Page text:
These data suggest that among healthy individuals, pre-diabetic elevations in FPG are associated with decreased random CAC migratory capacity. Interestingly, no associations were found between FPG and the functional response of CACs to VEGF or the number of CD34/KDR or CD133/KDR cells. If confirmed, these data suggest the possibility that elevated but pre-diabetic levels of glucose might divergently affect specific chemotaxis and general cell motility, at least among healthy individuals. Thus, it is possible that in pre-diabetics, moderately elevated glucose levels impair the basic mechanisms of cell motility, but these relatively non-motile cells are still able to exhibit an intact molecular response to VEGF, which eventually becomes impaired under more extreme diabetic conditions. This study reports findings of statistical significance, but future research is needed to establish whether or not they are clinically meaningful. Nonetheless, these data raise the possibility that impaired CAC function may be a mechanism that helps explain the epidemiological literature linking impaired fasting glucose and increased cardiovascular disease risk [1
These observations underscore the distinction between the inductive and mechanical aspects of response to a chemotactic signal, and how they may be differentially influenced by the physiological processes being studied. They also shed new light on the existing literature, raising questions about the need to distinguish migration to VEGF from response to VEGF. Migration to VEGF will reflect the combination of CAC responses to VEGF specifically (chemotaxis or directed migration) and random cell migration. Most previously published studies using migration to VEGF as an outcome have not assessed or controlled for random migration. Hence, the current study suggests the possibility that previous research linking CAC migration with disease outcomes cannot definitively conclude that the specific VEGF response was impaired unless random migratory capacity or other indicators of specific responses were also assessed.
Multiple pathways are involved in mediating the damaging effects of elevated glucose on the vasculature, but it has been suggested that activation of oxidative stress or mitochondrial overproduction of superoxide may be the key common underlying process [22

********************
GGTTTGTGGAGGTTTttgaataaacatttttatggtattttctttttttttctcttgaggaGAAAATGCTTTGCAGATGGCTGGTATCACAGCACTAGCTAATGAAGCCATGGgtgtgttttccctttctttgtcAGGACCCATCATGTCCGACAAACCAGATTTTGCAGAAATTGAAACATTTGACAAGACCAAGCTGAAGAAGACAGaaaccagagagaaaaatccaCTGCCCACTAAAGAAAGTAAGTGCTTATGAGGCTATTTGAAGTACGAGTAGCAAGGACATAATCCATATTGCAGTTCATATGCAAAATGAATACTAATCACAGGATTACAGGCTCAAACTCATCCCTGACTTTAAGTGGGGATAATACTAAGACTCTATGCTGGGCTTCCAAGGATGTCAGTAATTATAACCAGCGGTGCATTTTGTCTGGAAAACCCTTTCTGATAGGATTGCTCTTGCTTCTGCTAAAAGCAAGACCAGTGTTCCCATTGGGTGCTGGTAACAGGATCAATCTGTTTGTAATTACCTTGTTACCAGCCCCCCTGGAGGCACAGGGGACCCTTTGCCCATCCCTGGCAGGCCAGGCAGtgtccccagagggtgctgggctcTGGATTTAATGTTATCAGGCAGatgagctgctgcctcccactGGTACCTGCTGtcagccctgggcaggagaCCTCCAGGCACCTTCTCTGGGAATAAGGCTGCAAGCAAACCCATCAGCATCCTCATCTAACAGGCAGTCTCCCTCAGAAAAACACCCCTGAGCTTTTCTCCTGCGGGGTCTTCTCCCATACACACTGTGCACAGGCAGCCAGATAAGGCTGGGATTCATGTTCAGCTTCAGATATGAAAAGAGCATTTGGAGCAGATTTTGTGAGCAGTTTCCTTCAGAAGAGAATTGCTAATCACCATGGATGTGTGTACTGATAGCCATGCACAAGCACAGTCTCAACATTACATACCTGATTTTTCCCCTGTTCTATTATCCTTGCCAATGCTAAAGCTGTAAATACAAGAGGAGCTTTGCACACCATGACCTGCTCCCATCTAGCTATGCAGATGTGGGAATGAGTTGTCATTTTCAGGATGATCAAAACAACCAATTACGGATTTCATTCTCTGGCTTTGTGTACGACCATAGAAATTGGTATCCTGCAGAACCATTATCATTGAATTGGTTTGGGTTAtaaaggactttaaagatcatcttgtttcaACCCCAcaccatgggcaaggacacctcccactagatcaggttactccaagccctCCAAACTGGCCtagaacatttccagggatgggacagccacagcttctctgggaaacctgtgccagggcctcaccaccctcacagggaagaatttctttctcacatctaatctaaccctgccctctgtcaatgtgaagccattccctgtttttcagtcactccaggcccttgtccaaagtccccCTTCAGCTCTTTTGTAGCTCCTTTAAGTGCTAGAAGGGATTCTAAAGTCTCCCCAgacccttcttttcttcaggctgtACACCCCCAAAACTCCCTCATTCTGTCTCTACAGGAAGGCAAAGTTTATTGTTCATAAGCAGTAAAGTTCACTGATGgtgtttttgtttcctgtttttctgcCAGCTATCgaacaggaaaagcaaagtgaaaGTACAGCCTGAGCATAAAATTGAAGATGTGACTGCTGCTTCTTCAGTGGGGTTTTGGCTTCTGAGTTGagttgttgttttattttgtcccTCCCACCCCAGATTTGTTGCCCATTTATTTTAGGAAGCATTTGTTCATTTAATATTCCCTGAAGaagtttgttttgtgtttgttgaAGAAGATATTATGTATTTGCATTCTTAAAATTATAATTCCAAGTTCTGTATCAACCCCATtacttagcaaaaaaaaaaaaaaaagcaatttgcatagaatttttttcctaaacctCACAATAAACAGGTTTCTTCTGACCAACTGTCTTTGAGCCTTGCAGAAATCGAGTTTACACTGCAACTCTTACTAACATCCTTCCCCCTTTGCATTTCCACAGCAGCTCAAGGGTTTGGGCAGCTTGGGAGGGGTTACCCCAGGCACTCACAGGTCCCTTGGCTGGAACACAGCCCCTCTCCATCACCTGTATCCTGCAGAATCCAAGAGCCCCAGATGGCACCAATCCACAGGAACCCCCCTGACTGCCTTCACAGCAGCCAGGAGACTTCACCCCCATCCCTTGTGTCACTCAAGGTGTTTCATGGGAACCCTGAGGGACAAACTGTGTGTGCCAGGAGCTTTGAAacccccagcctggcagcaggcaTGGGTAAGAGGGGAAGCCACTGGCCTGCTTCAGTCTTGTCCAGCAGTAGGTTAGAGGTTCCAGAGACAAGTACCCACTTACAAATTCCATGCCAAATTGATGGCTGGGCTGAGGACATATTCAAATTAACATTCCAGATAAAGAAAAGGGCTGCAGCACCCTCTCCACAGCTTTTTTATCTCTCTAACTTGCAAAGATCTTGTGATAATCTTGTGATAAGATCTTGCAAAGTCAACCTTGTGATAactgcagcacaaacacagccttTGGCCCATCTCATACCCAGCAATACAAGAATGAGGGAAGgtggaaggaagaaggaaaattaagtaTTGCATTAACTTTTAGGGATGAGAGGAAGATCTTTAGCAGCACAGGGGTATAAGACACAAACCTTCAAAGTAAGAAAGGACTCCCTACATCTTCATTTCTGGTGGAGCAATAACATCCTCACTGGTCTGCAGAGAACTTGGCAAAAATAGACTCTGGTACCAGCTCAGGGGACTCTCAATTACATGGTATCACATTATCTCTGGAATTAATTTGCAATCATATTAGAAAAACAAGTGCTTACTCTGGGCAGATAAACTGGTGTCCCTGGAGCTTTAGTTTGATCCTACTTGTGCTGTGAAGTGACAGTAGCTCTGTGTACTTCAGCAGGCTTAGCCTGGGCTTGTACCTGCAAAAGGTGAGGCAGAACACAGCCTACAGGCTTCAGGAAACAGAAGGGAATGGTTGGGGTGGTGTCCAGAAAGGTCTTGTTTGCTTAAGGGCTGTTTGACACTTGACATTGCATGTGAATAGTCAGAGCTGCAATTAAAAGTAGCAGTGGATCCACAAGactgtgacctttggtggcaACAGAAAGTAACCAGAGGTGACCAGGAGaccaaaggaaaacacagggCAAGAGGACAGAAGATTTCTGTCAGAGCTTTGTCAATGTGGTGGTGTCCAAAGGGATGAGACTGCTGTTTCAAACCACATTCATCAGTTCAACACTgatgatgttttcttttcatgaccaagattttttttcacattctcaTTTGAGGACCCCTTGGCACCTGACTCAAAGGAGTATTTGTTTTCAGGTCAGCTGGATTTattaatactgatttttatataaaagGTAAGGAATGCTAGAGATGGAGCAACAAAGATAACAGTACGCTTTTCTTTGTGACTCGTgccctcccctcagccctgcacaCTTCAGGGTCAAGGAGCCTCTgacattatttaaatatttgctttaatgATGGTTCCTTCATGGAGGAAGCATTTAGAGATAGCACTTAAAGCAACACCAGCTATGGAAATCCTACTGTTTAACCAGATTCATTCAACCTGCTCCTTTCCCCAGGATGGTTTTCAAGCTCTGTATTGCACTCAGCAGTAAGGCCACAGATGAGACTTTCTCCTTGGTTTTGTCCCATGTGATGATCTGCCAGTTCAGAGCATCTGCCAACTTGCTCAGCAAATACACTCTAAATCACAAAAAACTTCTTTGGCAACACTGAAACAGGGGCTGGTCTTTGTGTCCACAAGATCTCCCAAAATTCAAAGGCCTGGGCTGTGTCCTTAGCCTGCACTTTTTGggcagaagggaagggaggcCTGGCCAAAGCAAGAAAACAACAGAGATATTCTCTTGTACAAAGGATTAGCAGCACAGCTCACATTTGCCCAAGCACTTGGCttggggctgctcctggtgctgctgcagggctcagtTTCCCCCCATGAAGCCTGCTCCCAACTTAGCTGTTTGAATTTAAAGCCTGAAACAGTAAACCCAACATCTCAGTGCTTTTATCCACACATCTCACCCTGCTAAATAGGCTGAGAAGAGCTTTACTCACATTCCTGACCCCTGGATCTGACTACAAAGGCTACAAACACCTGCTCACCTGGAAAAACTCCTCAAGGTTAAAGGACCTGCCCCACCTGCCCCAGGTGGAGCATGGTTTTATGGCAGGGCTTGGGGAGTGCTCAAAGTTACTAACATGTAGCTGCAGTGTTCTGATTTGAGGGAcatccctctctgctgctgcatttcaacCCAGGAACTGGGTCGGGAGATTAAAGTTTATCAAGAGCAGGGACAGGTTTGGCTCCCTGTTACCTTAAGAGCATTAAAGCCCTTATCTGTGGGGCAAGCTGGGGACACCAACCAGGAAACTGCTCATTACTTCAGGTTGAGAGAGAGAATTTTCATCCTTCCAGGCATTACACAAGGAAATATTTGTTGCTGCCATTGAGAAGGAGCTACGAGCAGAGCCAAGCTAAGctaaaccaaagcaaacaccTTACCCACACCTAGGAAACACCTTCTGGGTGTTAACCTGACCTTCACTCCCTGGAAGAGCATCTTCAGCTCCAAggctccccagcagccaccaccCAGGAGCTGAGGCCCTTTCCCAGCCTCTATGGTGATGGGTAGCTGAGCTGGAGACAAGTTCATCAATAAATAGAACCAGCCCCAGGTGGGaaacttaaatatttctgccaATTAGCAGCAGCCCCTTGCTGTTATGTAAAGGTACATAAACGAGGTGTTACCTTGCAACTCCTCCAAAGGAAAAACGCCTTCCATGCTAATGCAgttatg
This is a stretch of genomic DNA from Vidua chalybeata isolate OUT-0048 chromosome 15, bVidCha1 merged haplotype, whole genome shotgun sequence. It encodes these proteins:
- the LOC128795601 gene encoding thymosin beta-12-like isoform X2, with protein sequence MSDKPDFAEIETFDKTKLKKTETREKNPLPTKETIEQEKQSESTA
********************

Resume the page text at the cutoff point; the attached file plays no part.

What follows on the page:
]. Reactive oxygen species are key regulators of actin reorganization, which plays an important role in cell migration [24
]. Moreover, many of the transcriptional factors that mediate CAC responses to hyperglycemia regulate signaling pathways involved in oxidative stress sensing and protection, metabolic control, cell cycle and apoptosis [25
]. Specifically, the forkhead box O (Foxo) subclass of transcription factors are critical mediators of hyperglycemia-induced CAC functional impairment [25
], and silencing of Foxo1 and Foxo3 gene expression increased the migratory capacity of human umbilical vein endothelial cells [26
]. Hence, future studies seeking to replicate and extend the current findings might explore the potential role of the aforementioned mechanisms.
As this study was a secondary analysis, a limitation is that the study was not explicitly designed to compare individuals above and below established thresholds of FPG [15
], provide comprehensive measurement of glucose metabolism, or identify the precise mechanisms of the effects on CACs. Future research extending these findings should investigate both glucose and insulin, including fasting levels and the increase in response to challenge tests (e.g., the oral glucose tolerance test) in a larger sample. Given that age was not associated with migration in this sample, it is unlikely that association between FPG and random migration was attributable to age. Nonetheless, given the magnitude and consistent direction of the correlation coefficients between age and migration to both VEGF and CTRL (), it is possible that these relationships were non-significant because they were underpowered. Statistically controlling for age, as we have done herein, assumes that its effects on migration are completely independent of FPG. However, it is plausible that the effects of age on migration would be partially mediated by age-related metabolic changes. This could not be tested herein due to sample size limitations. Future studies replicating this finding in either a larger, age-stratified sample or a sample with a more limited age-range might help address this question without relying on statistical controls.
Reduced CAC number and function are now recognized markers for future cardiovascular disease risk [27
]. Moreover, a growing body of research suggests that modifiable health behaviors such as diet [29
], exercise [33
] and smoking [36
] have an important impact on CAC number and/or function. A few studies have demonstrated that increasing consumption of specific dietary compounds (e.g., flavanols found in cacao, green tea and wine) has beneficial effects on CAC function [30
] or levels of circulating CD34/KDR cells [31
], although not all reports are positive [38
]. One study reported that, among healthy young women, increasing vegetable intake increased the number of PBMC-derived CACs, which were counted in vitro
after 7-day culture [29
]. An important contribution of the current study is that it underscores the need to increase our understanding of how eating behaviors, metabolic indicators such as FPG, and CAC function are interconnected among healthy individuals, particularly those at increased risk for CVD or diabetes.
To our knowledge, this study is the first to demonstrate a relationship between FPG and CAC function among healthy, non-diabetic individuals. If confirmed and extended, these data contribute to a body of evidence suggesting that CAC function may be a useful outcome measure to optimize the efficacy of CVD prevention research promoting lifestyle changes.